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Doesn't a popular iOS developer have the same information?

UDIDs, APNS tokens (for push notifications), basic demographic information is something a popular social app or game might have. 12 million is a pretty good number, though.

edit: our iOS app has over 2 million of these type of device records (though we don't collect any demographic info, so just device ids, apns tokens, device names, device types -- standard for push notifications).


Would all of those millions install an application from the FBI knowing it gave them that information?

Just because I am ok with one organization having my information doesn't mean that I am ok with any others having the same.

I'm presuming the FBI got the database from an App Developer. Not that the FBI released a popular iOS app.

The FBI stole an Instapaper server in an unrelated raid http://blog.instapaper.com/post/6830514157

So Marco Arment could go all CSI for us and let us know whether the sample corresponds to info he retained and which would have been on the server at the time.

I've been using Instapaper since pretty much the first day, and my information is not in the file. Not to say they don't have it, but, it's not in that file, FWIW.

According to one report [1], only 1 million of about 12 million stored records were released by AntiSec, so the absence of your record is not conclusive.

1: http://thenextweb.com/2012/09/04/antisec-hackers-leak-100000...

I couldn't even guess the episode, but Marco has stated on is 5by5 podcast that he doesn't collect user information and only dips into user information grudgingly. I'd be surprised if this came from him as according to his statements he finds holding any user information that could be described as private unpleasant. This is all based on recollection however.

Still cant find the podcast, but here is what Marco says the FBI tool, quoted from the Instapaper blog about a year ago: >>The server was used as a MySQL replication slave, handling read-only queries to speed up the site. Instapaper suffered no downtime as a result of its theft and no data has been lost.<<

Further down:

>>Possibly most importantly, though, the FBI is now presumably in possession of a complete copy of the Instapaper database as it stood on Tuesday morning, including the complete list of users and any non-deleted bookmarks. (“Archived” bookmarks are not deleted. “Deleted” bookmarks are hard-deleted out of the database immediately.)

Instapaper stores only salted SHA-1 hashes of passwords, so those are relatively safe. But email addresses are stored in the clear, as is the saved content of each bookmark saved by the bookmarklet.

The server also contained a complete copy of the Instapaper website codebase, but not the codebase of the iOS app.

Linked Facebook, Twitter, or Tumblr accounts only store their respective OAuth keys. Linked Evernote accounts only store the Evernote email-in address. Linked Pinboard accounts, however, store plaintext usernames and encrypted passwords, and the encryption keys are present in the website source code on the server. <<

So "FBI theft" should be a new failure mode to defend against in web applications, right after SQLi and XSS? I'm handling this by not having any servers in the USA, hopefully GB is safe.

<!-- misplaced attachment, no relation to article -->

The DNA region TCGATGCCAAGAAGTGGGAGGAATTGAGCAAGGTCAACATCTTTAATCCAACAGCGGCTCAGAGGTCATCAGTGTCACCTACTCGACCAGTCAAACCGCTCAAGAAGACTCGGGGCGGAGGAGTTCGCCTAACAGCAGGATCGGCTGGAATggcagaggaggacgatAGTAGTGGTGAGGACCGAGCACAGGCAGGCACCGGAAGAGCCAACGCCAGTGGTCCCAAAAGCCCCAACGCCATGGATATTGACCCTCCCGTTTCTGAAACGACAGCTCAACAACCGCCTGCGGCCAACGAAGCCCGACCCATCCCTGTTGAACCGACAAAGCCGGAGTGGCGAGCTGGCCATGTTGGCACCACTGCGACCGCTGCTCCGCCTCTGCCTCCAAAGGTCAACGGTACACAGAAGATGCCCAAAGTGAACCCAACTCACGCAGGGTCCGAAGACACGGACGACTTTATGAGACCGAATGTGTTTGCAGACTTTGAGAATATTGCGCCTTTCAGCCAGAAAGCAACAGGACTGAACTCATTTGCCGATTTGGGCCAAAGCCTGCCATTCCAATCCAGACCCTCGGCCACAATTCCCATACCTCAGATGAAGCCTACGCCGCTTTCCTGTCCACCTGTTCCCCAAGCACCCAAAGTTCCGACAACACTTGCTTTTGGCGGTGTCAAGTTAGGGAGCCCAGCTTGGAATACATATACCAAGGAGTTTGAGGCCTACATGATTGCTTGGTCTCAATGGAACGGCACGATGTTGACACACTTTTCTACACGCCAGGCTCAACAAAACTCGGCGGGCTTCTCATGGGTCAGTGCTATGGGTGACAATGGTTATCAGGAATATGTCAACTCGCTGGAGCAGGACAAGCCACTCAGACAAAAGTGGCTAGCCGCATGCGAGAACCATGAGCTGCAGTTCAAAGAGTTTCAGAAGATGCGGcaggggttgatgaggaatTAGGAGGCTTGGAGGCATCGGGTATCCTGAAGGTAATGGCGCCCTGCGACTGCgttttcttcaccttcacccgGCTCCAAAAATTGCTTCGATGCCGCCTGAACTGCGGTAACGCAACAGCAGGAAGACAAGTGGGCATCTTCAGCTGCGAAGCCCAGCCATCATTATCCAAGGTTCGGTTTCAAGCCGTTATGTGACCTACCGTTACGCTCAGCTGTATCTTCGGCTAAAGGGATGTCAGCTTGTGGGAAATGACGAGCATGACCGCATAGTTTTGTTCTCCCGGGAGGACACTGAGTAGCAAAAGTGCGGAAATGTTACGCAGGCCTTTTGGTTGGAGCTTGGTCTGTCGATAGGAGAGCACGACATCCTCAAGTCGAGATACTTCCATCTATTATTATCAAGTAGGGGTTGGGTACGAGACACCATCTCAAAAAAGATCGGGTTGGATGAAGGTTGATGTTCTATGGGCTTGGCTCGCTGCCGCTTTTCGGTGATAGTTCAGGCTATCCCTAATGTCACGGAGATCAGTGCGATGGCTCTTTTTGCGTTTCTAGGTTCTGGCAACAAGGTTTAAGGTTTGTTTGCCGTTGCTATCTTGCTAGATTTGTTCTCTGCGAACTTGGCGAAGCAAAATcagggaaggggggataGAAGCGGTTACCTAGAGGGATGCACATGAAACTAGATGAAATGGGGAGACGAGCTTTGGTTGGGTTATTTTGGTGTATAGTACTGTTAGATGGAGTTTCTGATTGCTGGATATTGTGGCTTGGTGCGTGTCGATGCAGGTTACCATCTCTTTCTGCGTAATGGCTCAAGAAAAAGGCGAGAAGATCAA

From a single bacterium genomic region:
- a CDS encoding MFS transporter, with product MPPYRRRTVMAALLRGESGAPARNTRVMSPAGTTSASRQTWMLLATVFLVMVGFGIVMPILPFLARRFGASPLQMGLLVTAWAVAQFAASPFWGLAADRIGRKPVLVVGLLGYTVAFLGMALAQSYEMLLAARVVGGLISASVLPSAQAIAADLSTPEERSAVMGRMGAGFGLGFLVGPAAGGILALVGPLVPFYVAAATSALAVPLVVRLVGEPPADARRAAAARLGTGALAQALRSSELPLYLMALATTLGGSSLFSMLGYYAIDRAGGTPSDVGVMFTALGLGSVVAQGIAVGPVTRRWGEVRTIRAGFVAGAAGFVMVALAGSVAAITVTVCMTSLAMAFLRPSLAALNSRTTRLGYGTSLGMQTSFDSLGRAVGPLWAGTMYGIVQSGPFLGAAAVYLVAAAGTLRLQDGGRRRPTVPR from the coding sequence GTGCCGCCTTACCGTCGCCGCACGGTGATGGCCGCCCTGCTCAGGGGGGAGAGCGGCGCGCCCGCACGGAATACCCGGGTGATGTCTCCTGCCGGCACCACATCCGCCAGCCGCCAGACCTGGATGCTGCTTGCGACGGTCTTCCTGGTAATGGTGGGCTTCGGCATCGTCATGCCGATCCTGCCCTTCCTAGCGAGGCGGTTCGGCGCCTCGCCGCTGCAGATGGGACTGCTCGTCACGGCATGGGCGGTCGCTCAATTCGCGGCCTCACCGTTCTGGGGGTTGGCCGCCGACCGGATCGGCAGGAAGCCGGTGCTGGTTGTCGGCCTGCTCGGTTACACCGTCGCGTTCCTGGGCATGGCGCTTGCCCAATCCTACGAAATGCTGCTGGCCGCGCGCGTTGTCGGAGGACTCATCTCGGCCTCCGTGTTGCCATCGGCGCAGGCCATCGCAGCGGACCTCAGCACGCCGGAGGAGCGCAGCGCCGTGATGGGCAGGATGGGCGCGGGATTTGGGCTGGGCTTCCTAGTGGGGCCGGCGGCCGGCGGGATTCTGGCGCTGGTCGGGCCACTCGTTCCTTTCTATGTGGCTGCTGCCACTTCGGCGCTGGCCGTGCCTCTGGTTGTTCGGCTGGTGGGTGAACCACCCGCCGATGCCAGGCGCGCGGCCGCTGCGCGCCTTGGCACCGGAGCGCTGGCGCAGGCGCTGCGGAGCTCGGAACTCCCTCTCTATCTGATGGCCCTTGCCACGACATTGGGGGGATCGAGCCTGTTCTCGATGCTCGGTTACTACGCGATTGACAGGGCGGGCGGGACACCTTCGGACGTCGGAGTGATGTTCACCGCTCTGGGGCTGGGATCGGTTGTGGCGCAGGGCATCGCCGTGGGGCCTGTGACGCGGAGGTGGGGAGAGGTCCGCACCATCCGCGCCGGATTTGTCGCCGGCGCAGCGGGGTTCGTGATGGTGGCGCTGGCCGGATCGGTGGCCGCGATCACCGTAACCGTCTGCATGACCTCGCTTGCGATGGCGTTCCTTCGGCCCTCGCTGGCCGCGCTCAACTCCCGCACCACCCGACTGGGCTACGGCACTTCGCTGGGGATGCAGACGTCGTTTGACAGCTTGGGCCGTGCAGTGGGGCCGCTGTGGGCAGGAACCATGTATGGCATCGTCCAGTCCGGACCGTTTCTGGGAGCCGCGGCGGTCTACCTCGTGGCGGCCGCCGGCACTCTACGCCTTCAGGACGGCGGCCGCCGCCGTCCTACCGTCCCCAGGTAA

Yeah, this gives a whole new meaning to having live backups/redundancy. I guess this is an advantage of hosting on EC2 since there would be difficult for the FBI to seize the physical server.

It would be easier on EC2 since the FBI could just have Amazon clone your EBS volume and you'd never be the wiser.

Absolutely, that wasn't my point. Since the FBI could do that, you are unlikely to get your server seized from an unrelated raid. Still, a crappy situation.

Other countries aren't that safe. https://www.eff.org/cases/indymedia-server-takedown

Uh, yes. I think that is a safe assumption that they did not compile the list themselves.

iOS developers don't have the Apple IDs nor ZIP codes nor addresses (unless they separately ask for them but at least the apple ID is very uncommon)

There are no "Apple IDs" in here. Just Apple device UDIDs.

You are right. I misread the announcement. That still leaves the issue of the personal data, but as I said: app developers could acquire that directly from the user.

Possibly, the fact that personal data is missing so often actually might point to a non-apple leak, because they would have the link to personal data. Of course it could be fake, but it would be prsesent.

When he said "a popular iOS developer" I assumed he meant Facebook.

I imagine it wouldn't be that difficult to extrapolate this information from your address book: I keep my own name, phone number, address, etc. all in there, and you can probably figure out which record is mine.

Could this data have been taken from the AT&T "breach" a while back where all the data for iPhone customers wasn't protected and crawled?

And 12 million is the number claimed. Only 1 million is shown.

Well, at least the FBI is not going to share your personal information with advertisers, or (opt-in) spam you to death trying to sell you something.

The FBI's mission is reasonably clear; it's a government-regulated organization; it's non-commercial. They have a certain amount of accountability. Alas, we can't say the same for "popular iOS developers". We've seen how sneaky some iOS app developers can be with respect to privacy, and with little remorse after they get caught.


(and yeah, I know this is probably going to hammer my HN karma all the way to the bottom but...lol man)

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